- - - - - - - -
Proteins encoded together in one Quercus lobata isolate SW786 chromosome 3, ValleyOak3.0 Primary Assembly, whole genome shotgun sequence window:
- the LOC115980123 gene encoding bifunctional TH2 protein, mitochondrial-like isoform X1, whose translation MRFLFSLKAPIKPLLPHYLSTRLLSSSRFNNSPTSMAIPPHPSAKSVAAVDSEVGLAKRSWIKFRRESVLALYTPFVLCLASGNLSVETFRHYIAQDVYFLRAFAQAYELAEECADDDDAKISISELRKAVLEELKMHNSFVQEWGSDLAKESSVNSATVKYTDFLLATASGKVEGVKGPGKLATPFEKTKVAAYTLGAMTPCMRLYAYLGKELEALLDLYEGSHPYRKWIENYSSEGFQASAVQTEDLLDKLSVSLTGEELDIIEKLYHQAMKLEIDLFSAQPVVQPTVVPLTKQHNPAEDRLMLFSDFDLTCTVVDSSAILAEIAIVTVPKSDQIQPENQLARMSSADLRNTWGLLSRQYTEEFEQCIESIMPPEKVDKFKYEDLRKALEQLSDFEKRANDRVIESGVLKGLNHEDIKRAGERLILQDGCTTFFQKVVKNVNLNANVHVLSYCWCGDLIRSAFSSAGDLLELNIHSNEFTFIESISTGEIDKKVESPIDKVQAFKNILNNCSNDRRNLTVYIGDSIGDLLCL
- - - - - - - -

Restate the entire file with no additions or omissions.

Proteins encoded together in one Quercus lobata isolate SW786 chromosome 3, ValleyOak3.0 Primary Assembly, whole genome shotgun sequence window:
- the LOC115980123 gene encoding bifunctional TH2 protein, mitochondrial-like isoform X1, whose translation MRFLFSLKAPIKPLLPHYLSTRLLSSSRFNNSPTSMAIPPHPSAKSVAAVDSEVGLAKRSWIKFRRESVLALYTPFVLCLASGNLSVETFRHYIAQDVYFLRAFAQAYELAEECADDDDAKISISELRKAVLEELKMHNSFVQEWGSDLAKESSVNSATVKYTDFLLATASGKVEGVKGPGKLATPFEKTKVAAYTLGAMTPCMRLYAYLGKELEALLDLYEGSHPYRKWIENYSSEGFQASAVQTEDLLDKLSVSLTGEELDIIEKLYHQAMKLEIDLFSAQPVVQPTVVPLTKQHNPAEDRLMLFSDFDLTCTVVDSSAILAEIAIVTVPKSDQIQPENQLARMSSADLRNTWGLLSRQYTEEFEQCIESIMPPEKVDKFKYEDLRKALEQLSDFEKRANDRVIESGVLKGLNHEDIKRAGERLILQDGCTTFFQKVVKNVNLNANVHVLSYCWCGDLIRSAFSSAGDLLELNIHSNEFTFIESISTGEIDKKVESPIDKVQAFKNILNNCSNDRRNLTVYIGDSIGDLLCL